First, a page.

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Getting to know my computer

Problem to solve: fast find occurences of a string in thousands of files on a Windows computer

The first computer I ever worked with was the Mac SE, small, heavy, loud, with a nice graphical user interface. When I decided to follow a computer class, the first screen I saw was black with a nice c:\>. I thought the computer was broken. Windows 3.1 was yet to come. I never paid much attention to all the possibilities Windows offers nowadays until a few days ago.

I had thousands of files and wanted to know if a certain string was missing. My idea was to upload all the files to a Unix host and use a Unix command. But there came Powershell to the rescue. At first I thought that Powershell was just another fancy name for what used to be MS-DOS. That is not the case. Long story short, Powershell is far more powerful and it actually had the command I needed. You can read a small introduction to Powershell on programminghistorian.org.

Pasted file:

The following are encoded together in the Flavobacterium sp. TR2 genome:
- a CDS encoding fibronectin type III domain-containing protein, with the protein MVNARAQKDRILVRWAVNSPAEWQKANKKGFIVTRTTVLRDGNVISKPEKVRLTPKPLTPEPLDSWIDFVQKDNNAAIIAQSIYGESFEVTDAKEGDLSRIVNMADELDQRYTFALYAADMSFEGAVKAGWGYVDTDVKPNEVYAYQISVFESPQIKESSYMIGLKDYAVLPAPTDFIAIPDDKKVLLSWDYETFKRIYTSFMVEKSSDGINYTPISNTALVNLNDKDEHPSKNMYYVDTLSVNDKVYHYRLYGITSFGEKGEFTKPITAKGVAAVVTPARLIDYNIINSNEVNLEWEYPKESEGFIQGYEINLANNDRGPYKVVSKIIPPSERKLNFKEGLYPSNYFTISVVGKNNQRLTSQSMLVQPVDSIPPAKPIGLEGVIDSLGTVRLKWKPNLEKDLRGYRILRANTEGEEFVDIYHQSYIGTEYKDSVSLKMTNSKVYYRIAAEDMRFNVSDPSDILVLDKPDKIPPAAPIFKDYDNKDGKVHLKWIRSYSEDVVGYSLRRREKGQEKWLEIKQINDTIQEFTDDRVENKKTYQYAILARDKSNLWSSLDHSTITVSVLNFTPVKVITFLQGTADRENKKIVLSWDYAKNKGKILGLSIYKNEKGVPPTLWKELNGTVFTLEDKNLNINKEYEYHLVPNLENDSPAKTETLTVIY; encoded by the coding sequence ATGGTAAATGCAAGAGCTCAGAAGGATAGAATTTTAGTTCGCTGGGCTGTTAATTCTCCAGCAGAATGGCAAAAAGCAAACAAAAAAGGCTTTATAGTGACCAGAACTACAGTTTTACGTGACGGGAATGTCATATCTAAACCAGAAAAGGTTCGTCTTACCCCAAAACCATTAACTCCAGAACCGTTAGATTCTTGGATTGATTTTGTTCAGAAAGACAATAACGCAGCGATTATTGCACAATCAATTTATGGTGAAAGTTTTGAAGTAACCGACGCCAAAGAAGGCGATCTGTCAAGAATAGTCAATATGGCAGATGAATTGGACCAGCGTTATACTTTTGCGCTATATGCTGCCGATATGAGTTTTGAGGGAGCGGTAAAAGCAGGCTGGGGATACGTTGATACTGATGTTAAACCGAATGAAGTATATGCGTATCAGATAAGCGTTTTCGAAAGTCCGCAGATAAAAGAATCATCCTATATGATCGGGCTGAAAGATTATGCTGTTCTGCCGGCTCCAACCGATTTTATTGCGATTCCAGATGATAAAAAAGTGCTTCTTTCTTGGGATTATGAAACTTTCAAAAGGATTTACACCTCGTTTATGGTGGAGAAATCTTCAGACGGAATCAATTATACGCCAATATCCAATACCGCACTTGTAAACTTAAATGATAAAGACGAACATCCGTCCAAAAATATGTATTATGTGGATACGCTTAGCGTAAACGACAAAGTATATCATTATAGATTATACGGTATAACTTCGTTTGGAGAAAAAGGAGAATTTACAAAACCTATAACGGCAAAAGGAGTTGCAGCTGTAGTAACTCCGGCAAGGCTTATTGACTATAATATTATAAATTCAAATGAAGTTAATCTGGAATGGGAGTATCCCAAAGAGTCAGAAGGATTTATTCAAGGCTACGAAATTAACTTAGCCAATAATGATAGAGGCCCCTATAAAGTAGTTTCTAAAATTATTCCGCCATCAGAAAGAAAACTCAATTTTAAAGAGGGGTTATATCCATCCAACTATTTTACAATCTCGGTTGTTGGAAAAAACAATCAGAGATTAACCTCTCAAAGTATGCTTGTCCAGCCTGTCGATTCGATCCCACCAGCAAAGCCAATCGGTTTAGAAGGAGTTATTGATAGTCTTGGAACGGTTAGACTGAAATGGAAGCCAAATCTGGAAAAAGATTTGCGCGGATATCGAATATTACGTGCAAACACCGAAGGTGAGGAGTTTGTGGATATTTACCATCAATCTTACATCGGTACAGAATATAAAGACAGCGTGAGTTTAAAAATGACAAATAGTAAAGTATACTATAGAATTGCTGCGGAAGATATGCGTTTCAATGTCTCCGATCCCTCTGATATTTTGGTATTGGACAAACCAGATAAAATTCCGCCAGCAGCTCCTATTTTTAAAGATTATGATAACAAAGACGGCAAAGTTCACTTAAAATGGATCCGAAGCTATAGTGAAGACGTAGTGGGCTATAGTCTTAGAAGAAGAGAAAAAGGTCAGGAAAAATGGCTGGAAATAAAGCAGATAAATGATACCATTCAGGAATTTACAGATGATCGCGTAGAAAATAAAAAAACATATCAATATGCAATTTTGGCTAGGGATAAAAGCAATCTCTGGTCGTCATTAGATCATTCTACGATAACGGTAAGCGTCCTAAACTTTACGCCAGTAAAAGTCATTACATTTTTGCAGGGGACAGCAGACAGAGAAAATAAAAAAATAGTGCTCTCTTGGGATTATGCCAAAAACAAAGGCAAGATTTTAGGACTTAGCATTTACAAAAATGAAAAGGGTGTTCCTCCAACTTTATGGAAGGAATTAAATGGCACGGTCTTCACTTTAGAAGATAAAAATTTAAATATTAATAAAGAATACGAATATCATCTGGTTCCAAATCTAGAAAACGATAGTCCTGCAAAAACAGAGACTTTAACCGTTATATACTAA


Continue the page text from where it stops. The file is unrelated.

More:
Mac SE - image from Wikipedia
Mac SE – image from Wikipedia, yes those are two floppydrives 🙂

Finding (or not) a string in thousands of files

While importing thousands of json files from different subdirectories into Power BI, I got an error message indicating that a certain part in the importfiles was missing and the import stopped. To make sure I understood the error message correctly, I wanted to know if a certain string “line” was missing from these files. Powershell has a nice command findstr to do exactly that, “find files with a (missing) string”. “findstr /s /v line *” searches all the files in subdirectories, relative to the subdirectory where you execute the command, for a missing string ‘line’ and has many more options. I got a lot of files with the missing string and could conclude that order records without order lines were not an incident but a serious problem to solve.

Output of findstr command
Output of findstr command